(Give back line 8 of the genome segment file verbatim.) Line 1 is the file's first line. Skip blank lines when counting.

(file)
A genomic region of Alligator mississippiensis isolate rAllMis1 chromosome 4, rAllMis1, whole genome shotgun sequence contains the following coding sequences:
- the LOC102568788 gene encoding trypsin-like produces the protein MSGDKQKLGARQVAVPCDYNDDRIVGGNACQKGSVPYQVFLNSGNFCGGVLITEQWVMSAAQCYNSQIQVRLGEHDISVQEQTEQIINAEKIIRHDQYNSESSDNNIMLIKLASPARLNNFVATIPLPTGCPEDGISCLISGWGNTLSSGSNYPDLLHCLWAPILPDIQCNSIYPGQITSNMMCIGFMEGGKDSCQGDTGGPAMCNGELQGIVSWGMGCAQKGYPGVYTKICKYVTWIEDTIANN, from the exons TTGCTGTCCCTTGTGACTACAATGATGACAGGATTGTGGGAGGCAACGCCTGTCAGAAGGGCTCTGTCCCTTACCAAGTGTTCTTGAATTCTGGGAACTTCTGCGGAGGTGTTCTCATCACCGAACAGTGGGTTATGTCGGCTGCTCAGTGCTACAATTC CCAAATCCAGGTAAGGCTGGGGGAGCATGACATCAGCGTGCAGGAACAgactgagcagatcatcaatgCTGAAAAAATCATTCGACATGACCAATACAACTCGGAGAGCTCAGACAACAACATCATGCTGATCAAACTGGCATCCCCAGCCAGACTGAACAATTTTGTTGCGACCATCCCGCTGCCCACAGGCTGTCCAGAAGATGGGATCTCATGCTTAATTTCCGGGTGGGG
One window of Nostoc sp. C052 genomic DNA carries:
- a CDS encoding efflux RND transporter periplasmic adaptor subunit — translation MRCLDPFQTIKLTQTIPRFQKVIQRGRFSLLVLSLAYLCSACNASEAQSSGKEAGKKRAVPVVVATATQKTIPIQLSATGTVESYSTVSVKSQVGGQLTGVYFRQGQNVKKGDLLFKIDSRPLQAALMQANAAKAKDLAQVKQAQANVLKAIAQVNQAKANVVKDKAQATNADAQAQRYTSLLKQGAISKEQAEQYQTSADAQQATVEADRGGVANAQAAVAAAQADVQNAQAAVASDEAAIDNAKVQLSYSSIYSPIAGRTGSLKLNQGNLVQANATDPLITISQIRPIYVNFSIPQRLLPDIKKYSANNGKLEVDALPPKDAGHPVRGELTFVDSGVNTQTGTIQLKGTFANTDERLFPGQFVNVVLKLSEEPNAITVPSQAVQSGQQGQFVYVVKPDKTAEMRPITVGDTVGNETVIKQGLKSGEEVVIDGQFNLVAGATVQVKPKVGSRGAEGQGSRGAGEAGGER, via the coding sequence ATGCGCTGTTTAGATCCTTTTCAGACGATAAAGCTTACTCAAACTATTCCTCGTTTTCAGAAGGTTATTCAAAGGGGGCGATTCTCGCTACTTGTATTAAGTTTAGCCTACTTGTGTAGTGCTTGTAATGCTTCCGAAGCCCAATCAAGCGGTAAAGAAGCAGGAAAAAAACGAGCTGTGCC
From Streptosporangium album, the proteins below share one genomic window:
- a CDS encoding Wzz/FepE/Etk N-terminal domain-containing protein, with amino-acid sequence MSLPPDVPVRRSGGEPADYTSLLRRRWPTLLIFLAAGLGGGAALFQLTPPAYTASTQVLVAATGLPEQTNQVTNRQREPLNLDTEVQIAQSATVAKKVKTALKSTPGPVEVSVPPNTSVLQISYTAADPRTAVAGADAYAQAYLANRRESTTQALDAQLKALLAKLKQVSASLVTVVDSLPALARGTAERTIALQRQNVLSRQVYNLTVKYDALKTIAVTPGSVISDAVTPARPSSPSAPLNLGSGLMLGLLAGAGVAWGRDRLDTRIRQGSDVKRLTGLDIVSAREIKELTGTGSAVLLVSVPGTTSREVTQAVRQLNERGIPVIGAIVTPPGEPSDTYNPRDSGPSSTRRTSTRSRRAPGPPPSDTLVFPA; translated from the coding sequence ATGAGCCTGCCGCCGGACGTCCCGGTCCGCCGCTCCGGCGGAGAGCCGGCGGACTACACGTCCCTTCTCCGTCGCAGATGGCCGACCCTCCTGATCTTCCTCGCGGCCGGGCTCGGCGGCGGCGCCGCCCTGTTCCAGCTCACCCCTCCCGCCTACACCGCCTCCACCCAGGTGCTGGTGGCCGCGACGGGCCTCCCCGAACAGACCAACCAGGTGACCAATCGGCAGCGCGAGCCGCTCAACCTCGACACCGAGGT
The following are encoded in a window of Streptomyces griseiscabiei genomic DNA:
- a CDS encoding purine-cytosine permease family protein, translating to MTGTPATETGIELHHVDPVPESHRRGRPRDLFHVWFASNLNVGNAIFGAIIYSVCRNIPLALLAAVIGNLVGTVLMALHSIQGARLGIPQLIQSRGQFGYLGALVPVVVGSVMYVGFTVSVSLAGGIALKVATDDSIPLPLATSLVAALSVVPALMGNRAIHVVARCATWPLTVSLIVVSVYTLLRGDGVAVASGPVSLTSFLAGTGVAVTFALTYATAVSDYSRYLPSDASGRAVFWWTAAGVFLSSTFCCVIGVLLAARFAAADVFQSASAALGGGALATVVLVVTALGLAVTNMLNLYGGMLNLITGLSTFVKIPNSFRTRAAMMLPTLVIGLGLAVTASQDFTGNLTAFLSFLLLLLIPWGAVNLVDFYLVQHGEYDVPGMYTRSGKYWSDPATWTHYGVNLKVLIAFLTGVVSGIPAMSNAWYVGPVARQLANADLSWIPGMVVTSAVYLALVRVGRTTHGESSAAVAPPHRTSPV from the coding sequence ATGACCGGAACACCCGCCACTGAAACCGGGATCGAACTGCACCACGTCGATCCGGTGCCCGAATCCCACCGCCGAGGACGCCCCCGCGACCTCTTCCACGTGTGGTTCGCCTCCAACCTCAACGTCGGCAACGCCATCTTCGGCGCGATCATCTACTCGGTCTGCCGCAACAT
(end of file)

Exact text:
- a CDS encoding purine-cytosine permease family protein, translating to MTGTPATETGIELHHVDPVPESHRRGRPRDLFHVWFASNLNVGNAIFGAIIYSVCRNIPLALLAAVIGNLVGTVLMALHSIQGARLGIPQLIQSRGQFGYLGALVPVVVGSVMYVGFTVSVSLAGGIALKVATDDSIPLPLATSLVAALSVVPALMGNRAIHVVARCATWPLTVSLIVVSVYTLLRGDGVAVASGPVSLTSFLAGTGVAVTFALTYATAVSDYSRYLPSDASGRAVFWWTAAGVFLSSTFCCVIGVLLAARFAAADVFQSASAALGGGALATVVLVVTALGLAVTNMLNLYGGMLNLITGLSTFVKIPNSFRTRAAMMLPTLVIGLGLAVTASQDFTGNLTAFLSFLLLLLIPWGAVNLVDFYLVQHGEYDVPGMYTRSGKYWSDPATWTHYGVNLKVLIAFLTGVVSGIPAMSNAWYVGPVARQLANADLSWIPGMVVTSAVYLALVRVGRTTHGESSAAVAPPHRTSPV from the coding sequence ATGACCGGAACACCCGCCACTGAAACCGGGATCGAACTGCACCACGTCGATCCGGTGCCCGAATCCCACCGCCGAGGACGCCCCCGCGACCTCTTCCACGTGTGGTTCGCCTCCAACCTCAACGTCGGCAACGCCATCTTCGGCGCGATCATCTACTCGGTCTGCCGCAACAT